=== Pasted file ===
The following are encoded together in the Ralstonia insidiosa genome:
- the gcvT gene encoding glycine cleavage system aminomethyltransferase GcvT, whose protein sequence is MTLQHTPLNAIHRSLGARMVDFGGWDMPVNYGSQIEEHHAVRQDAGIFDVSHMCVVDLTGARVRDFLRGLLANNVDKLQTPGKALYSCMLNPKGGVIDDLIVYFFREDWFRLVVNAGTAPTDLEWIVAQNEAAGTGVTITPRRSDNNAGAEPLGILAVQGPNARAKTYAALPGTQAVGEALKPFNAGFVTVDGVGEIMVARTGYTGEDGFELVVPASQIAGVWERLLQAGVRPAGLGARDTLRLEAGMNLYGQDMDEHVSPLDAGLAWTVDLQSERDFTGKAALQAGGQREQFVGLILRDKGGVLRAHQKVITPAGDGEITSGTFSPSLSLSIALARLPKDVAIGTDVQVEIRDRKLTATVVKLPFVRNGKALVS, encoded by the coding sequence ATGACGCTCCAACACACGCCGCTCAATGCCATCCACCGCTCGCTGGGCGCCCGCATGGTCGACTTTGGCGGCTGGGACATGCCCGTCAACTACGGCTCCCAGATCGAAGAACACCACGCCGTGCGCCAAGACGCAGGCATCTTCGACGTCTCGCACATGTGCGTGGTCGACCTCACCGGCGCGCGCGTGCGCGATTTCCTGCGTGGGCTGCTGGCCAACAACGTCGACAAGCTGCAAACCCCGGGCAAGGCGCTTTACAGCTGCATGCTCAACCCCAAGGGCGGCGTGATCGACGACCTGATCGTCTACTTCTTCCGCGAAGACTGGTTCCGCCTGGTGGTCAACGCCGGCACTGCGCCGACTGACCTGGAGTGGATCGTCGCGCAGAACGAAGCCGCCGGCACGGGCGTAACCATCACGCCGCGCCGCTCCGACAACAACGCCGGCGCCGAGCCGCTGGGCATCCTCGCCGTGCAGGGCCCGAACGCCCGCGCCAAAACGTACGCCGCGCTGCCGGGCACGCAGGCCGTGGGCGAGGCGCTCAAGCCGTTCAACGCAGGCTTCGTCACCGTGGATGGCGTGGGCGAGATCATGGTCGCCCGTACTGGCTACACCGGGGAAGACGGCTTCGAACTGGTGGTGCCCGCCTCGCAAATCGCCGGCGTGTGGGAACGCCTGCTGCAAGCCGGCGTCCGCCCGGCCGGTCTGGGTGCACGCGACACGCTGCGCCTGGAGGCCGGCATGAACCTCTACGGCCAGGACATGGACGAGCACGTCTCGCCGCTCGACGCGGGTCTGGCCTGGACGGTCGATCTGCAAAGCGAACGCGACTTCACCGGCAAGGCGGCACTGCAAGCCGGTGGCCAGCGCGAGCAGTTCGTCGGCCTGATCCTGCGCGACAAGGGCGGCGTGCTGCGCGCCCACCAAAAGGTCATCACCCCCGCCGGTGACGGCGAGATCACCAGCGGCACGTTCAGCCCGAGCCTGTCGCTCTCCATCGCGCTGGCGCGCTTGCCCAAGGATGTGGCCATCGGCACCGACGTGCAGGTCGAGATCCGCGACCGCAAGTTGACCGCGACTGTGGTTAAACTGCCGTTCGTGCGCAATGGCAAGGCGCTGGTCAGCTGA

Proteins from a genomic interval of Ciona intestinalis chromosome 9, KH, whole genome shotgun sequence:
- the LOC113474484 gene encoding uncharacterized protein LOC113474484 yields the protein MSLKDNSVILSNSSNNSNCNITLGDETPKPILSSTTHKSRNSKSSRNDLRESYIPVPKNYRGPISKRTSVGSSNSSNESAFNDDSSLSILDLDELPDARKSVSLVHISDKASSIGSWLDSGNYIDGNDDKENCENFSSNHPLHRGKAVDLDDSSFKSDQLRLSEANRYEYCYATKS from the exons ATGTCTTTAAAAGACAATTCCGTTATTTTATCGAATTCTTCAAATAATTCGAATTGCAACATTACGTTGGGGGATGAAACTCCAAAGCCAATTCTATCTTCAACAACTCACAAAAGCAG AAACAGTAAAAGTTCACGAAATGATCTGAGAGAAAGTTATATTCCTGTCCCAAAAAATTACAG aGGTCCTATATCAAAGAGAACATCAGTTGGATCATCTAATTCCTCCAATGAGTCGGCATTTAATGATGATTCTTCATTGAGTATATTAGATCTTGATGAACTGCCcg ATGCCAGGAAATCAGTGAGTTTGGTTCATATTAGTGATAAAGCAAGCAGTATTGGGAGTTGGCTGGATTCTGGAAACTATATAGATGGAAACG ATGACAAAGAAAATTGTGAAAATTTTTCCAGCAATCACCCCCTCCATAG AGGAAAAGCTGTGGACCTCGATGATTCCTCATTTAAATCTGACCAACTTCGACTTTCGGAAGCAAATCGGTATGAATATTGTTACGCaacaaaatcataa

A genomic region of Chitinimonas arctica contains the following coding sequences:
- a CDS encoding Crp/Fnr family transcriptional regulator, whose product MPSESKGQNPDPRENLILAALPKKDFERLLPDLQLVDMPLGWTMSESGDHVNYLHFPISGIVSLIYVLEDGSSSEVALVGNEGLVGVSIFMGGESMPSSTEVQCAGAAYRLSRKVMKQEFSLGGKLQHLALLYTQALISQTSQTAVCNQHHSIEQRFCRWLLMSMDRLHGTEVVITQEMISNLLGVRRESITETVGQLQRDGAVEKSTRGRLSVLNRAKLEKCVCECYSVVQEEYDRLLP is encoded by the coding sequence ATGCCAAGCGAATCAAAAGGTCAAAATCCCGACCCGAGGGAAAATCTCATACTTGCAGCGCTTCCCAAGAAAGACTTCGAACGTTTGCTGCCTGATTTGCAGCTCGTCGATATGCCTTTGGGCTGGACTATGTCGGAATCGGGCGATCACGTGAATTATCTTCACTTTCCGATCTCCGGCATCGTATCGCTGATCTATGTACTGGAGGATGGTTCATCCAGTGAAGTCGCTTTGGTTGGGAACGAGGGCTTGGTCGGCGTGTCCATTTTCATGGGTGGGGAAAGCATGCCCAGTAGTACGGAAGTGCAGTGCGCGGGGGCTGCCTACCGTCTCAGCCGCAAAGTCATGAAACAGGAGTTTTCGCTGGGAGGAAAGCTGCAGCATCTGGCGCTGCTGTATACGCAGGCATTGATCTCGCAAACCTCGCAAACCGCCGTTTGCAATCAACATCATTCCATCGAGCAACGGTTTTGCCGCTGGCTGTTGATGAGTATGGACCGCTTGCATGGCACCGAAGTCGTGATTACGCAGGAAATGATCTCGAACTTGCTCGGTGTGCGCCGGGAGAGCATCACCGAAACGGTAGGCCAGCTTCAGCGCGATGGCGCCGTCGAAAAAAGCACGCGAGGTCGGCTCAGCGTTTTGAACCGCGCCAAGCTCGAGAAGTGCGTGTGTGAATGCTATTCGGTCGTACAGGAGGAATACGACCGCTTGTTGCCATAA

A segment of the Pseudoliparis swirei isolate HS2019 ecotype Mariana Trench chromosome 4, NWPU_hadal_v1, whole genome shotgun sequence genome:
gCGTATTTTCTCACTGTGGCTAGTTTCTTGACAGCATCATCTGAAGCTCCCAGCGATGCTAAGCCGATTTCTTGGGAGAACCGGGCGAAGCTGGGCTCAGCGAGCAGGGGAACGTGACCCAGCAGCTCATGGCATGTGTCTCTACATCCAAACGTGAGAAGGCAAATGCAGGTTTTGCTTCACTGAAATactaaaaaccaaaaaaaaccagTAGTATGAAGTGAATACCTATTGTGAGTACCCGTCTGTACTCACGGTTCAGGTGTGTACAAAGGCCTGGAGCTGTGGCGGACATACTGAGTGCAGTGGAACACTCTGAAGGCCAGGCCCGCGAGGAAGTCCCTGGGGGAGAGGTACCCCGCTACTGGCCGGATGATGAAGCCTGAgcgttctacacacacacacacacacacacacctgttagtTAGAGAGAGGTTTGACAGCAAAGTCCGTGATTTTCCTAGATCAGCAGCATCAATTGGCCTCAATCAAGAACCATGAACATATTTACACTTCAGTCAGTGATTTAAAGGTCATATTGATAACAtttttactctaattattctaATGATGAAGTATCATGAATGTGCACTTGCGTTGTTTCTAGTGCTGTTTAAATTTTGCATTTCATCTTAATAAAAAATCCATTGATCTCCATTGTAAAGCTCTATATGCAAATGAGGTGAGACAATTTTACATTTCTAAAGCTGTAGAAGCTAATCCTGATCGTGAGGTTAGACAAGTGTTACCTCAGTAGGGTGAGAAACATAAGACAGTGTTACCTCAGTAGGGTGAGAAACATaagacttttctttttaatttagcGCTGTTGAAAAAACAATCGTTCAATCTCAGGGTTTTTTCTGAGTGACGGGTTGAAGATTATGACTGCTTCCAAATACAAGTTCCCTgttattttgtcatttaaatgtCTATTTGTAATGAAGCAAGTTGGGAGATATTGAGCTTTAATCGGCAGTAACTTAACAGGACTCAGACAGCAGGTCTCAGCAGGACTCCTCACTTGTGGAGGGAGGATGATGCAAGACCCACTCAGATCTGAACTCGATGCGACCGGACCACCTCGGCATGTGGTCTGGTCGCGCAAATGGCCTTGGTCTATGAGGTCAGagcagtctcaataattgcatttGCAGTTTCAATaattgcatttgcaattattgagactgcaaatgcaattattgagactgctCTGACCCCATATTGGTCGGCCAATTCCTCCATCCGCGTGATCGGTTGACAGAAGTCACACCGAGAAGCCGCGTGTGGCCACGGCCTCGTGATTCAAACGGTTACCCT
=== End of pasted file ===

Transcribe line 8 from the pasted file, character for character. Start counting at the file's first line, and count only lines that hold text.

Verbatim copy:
gCGTATTTTCTCACTGTGGCTAGTTTCTTGACAGCATCATCTGAAGCTCCCAGCGATGCTAAGCCGATTTCTTGGGAGAACCGGGCGAAGCTGGGCTCAGCGAGCAGGGGAACGTGACCCAGCAGCTCATGGCATGTGTCTCTACATCCAAACGTGAGAAGGCAAATGCAGGTTTTGCTTCACTGAAATactaaaaaccaaaaaaaaccagTAGTATGAAGTGAATACCTATTGTGAGTACCCGTCTGTACTCACGGTTCAGGTGTGTACAAAGGCCTGGAGCTGTGGCGGACATACTGAGTGCAGTGGAACACTCTGAAGGCCAGGCCCGCGAGGAAGTCCCTGGGGGAGAGGTACCCCGCTACTGGCCGGATGATGAAGCCTGAgcgttctacacacacacacacacacacacacctgttagtTAGAGAGAGGTTTGACAGCAAAGTCCGTGATTTTCCTAGATCAGCAGCATCAATTGGCCTCAATCAAGAACCATGAACATATTTACACTTCAGTCAGTGATTTAAAGGTCATATTGATAACAtttttactctaattattctaATGATGAAGTATCATGAATGTGCACTTGCGTTGTTTCTAGTGCTGTTTAAATTTTGCATTTCATCTTAATAAAAAATCCATTGATCTCCATTGTAAAGCTCTATATGCAAATGAGGTGAGACAATTTTACATTTCTAAAGCTGTAGAAGCTAATCCTGATCGTGAGGTTAGACAAGTGTTACCTCAGTAGGGTGAGAAACATAAGACAGTGTTACCTCAGTAGGGTGAGAAACATaagacttttctttttaatttagcGCTGTTGAAAAAACAATCGTTCAATCTCAGGGTTTTTTCTGAGTGACGGGTTGAAGATTATGACTGCTTCCAAATACAAGTTCCCTgttattttgtcatttaaatgtCTATTTGTAATGAAGCAAGTTGGGAGATATTGAGCTTTAATCGGCAGTAACTTAACAGGACTCAGACAGCAGGTCTCAGCAGGACTCCTCACTTGTGGAGGGAGGATGATGCAAGACCCACTCAGATCTGAACTCGATGCGACCGGACCACCTCGGCATGTGGTCTGGTCGCGCAAATGGCCTTGGTCTATGAGGTCAGagcagtctcaataattgcatttGCAGTTTCAATaattgcatttgcaattattgagactgcaaatgcaattattgagactgctCTGACCCCATATTGGTCGGCCAATTCCTCCATCCGCGTGATCGGTTGACAGAAGTCACACCGAGAAGCCGCGTGTGGCCACGGCCTCGTGATTCAAACGGTTACCCT